Is The Medicine I'm Taking Bad For Me - Stories Of Medication Gone Wrong

Is The Medicine I’m Taking Bad For Me – Stories Of Medication Gone Wrong

in Overall Health by
Is The Medicine I'm Taking Bad For Me - Stories Of Medication Gone Wrong
By: US Army AfricaCC BY 2.0

Plants have long been used to heal the sick and cure pain. This was not done without side effects, however. Even cocaine was once hailed as a miracle painkiller before the detriment of the drug was discovered. The makers of Vioxx, Fen-Phen and Thalidomide are only a handful of companies whose “miracle drugs” were pulled from production after the discovery of horrifying side effects.

In 1999, the FDA approved Vioxx for the treatment of arthritis and adult pain. It was an anti-inflammatory like ibuprofen and aspirin, without the gastrointestinal side effects of these drugs. In 2004 Merck recalled Vioxx due to the discovery of an increased risk of heart attack and stroke in those who have used to the drug for 18 months or longer. After the drug was voluntarily recalled, evidence that Merck’s VIGOR study showed a significant increase in heart attacks began to surface. It is now known that those who used Vioxx were 4-5 times more likely to suffer a stroke or heart attack than those using other naproxens.

Today there is evidence that Merck was well aware of the side effects when they began marketing Vioxx. Instead of pulling their product, however, they tried their hardest to cast Vioxx in a positive light by hiring Dr. Peter Holt to promote their product to doctors. It is now estimated that Vioxx is responsible for 2,500 deaths in the six years it was prescribed in high doses. It also known that Vioxx users were 90% more likely to suffer gastrointestinal side effects than those taking a placebo, negating any benefits that were once seen in Vioxx.

Very few drugs can compete with the overwhelming success and failure of Fen-Phen. In 1992 word of the miracle weight loss drug began to spread like wildfire. Doctors prescribed it to everyone to walk through their door, and dispensaries popped up almost overnight. The appetite suppressant-amphetamine combination seemed to be the perfect solution to the American obesity epidemic while padding doctors’ wallets.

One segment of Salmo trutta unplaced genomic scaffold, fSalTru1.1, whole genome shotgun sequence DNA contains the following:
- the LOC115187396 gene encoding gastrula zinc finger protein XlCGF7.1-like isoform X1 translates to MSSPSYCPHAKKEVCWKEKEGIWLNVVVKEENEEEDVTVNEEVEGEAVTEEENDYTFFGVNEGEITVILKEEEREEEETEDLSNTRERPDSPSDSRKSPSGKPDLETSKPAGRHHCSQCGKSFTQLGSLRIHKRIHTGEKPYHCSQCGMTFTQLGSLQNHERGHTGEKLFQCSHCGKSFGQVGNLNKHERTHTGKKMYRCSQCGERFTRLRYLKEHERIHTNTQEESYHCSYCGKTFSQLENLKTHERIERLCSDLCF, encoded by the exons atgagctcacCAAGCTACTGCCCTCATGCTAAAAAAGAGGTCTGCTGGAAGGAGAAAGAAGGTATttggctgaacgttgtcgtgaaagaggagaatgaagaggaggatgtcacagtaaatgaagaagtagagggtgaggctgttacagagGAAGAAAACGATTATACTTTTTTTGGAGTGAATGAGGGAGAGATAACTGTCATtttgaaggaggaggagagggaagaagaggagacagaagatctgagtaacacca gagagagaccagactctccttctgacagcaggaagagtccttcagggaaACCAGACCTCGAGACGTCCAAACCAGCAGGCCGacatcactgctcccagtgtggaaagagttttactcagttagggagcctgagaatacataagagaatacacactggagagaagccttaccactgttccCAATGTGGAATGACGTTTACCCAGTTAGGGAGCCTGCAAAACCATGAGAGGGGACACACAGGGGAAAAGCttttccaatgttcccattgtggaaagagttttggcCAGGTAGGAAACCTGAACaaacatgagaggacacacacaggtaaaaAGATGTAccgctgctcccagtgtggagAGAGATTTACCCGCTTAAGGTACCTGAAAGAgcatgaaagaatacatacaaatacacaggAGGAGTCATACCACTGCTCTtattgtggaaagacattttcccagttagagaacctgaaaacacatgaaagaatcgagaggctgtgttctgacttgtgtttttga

Of course, the frenzy had to come to an end and the Fen-Phen craze met its match. In 1997 doctors began reporting that about 30% of their patients were suffering from damaged heart valves after extended use of the drug. Though manufacturers have paid $3.75 billion in settlements for heart valve damage, suits continue to be filed today by those suffering pulmonary hypertension, or raised blood pressure in the lungs. Since it can take up to twenty years for this disease to surface after taking Fen-Phen, users and family members are still suing the manufacturers, five years after the FDA banned sales of the diet drug.

One of the most horrifying cases of a wonder drug gone terribly wrong is the story of Thalidomide. Originally approved for use as a sleep aid, Thalidomide was very widely prescribed to help patients who suffered from insomnia. Because the manufacturer’s research claimed it to be safe for woman and child, doctors gave it to pregnant women as well. The trouble began when Thalidomide was found to cure morning sickness, though it was not approved for that use. In the 47 countries in which it’s use was permitted, the drug was prescribed to women all over the world to combat morning sickness. However, it was soon discovered that this misuse carried terrifying results.

Babies born to mothers who had consumed the drug were born with phocomelia, resulting in malformed or missing limbs, deafness, blindness, and other physical side effects. 90,000 miscarriages and thousands of malformed babies occurred across the world, and adults also suffered neurological damage.

While all three of these “miracle cures” were once praised, all were eventually removed from the market after the reality of their side effects came to light. Just because manufacturers advertise the safety of a drug and doctors prescribe it, doesn’t mean that it is without adverse effects.  If you have questions about dangerous drugs or medical devices you can start with a consultation with a an experienced dangerous drug lawyer to discuss your options.

Candice Leftridge is a full-time math student and freelance writer, specializing in the areas of education and science. She lives near El Paso, TX, and enjoys writing articles, advanced algebra and teaching instrumental music. This Army wife and mother of two has also published numerous articles and even a few poems.